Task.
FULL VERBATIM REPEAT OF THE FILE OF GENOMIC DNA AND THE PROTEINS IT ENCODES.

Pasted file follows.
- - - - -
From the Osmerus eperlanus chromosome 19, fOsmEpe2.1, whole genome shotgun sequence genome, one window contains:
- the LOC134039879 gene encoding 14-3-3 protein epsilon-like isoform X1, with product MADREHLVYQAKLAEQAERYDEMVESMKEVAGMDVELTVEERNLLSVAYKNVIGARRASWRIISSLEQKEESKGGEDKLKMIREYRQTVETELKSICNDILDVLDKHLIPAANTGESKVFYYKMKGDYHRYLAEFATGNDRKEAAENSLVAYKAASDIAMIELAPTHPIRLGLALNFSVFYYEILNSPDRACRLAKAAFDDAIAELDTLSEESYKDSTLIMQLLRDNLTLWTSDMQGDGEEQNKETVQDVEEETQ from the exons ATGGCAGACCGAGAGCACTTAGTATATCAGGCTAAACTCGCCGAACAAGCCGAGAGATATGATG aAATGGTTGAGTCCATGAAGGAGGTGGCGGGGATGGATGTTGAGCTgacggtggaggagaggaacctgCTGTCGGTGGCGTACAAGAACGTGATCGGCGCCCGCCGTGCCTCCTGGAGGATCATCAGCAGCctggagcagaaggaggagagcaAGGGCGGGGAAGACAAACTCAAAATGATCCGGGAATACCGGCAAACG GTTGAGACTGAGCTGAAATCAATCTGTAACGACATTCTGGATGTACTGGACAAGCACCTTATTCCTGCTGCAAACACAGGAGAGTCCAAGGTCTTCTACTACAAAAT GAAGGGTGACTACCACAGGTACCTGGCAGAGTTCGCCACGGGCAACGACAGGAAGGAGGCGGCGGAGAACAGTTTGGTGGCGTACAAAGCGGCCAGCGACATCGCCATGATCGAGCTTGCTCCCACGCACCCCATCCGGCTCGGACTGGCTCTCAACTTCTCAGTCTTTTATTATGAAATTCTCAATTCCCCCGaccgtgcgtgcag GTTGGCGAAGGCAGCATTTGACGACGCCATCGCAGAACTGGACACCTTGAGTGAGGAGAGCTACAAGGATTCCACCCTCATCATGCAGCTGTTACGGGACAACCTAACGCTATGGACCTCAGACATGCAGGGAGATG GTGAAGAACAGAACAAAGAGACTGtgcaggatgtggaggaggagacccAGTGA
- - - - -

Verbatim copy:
From the Osmerus eperlanus chromosome 19, fOsmEpe2.1, whole genome shotgun sequence genome, one window contains:
- the LOC134039879 gene encoding 14-3-3 protein epsilon-like isoform X1, with product MADREHLVYQAKLAEQAERYDEMVESMKEVAGMDVELTVEERNLLSVAYKNVIGARRASWRIISSLEQKEESKGGEDKLKMIREYRQTVETELKSICNDILDVLDKHLIPAANTGESKVFYYKMKGDYHRYLAEFATGNDRKEAAENSLVAYKAASDIAMIELAPTHPIRLGLALNFSVFYYEILNSPDRACRLAKAAFDDAIAELDTLSEESYKDSTLIMQLLRDNLTLWTSDMQGDGEEQNKETVQDVEEETQ from the exons ATGGCAGACCGAGAGCACTTAGTATATCAGGCTAAACTCGCCGAACAAGCCGAGAGATATGATG aAATGGTTGAGTCCATGAAGGAGGTGGCGGGGATGGATGTTGAGCTgacggtggaggagaggaacctgCTGTCGGTGGCGTACAAGAACGTGATCGGCGCCCGCCGTGCCTCCTGGAGGATCATCAGCAGCctggagcagaaggaggagagcaAGGGCGGGGAAGACAAACTCAAAATGATCCGGGAATACCGGCAAACG GTTGAGACTGAGCTGAAATCAATCTGTAACGACATTCTGGATGTACTGGACAAGCACCTTATTCCTGCTGCAAACACAGGAGAGTCCAAGGTCTTCTACTACAAAAT GAAGGGTGACTACCACAGGTACCTGGCAGAGTTCGCCACGGGCAACGACAGGAAGGAGGCGGCGGAGAACAGTTTGGTGGCGTACAAAGCGGCCAGCGACATCGCCATGATCGAGCTTGCTCCCACGCACCCCATCCGGCTCGGACTGGCTCTCAACTTCTCAGTCTTTTATTATGAAATTCTCAATTCCCCCGaccgtgcgtgcag GTTGGCGAAGGCAGCATTTGACGACGCCATCGCAGAACTGGACACCTTGAGTGAGGAGAGCTACAAGGATTCCACCCTCATCATGCAGCTGTTACGGGACAACCTAACGCTATGGACCTCAGACATGCAGGGAGATG GTGAAGAACAGAACAAAGAGACTGtgcaggatgtggaggaggagacccAGTGA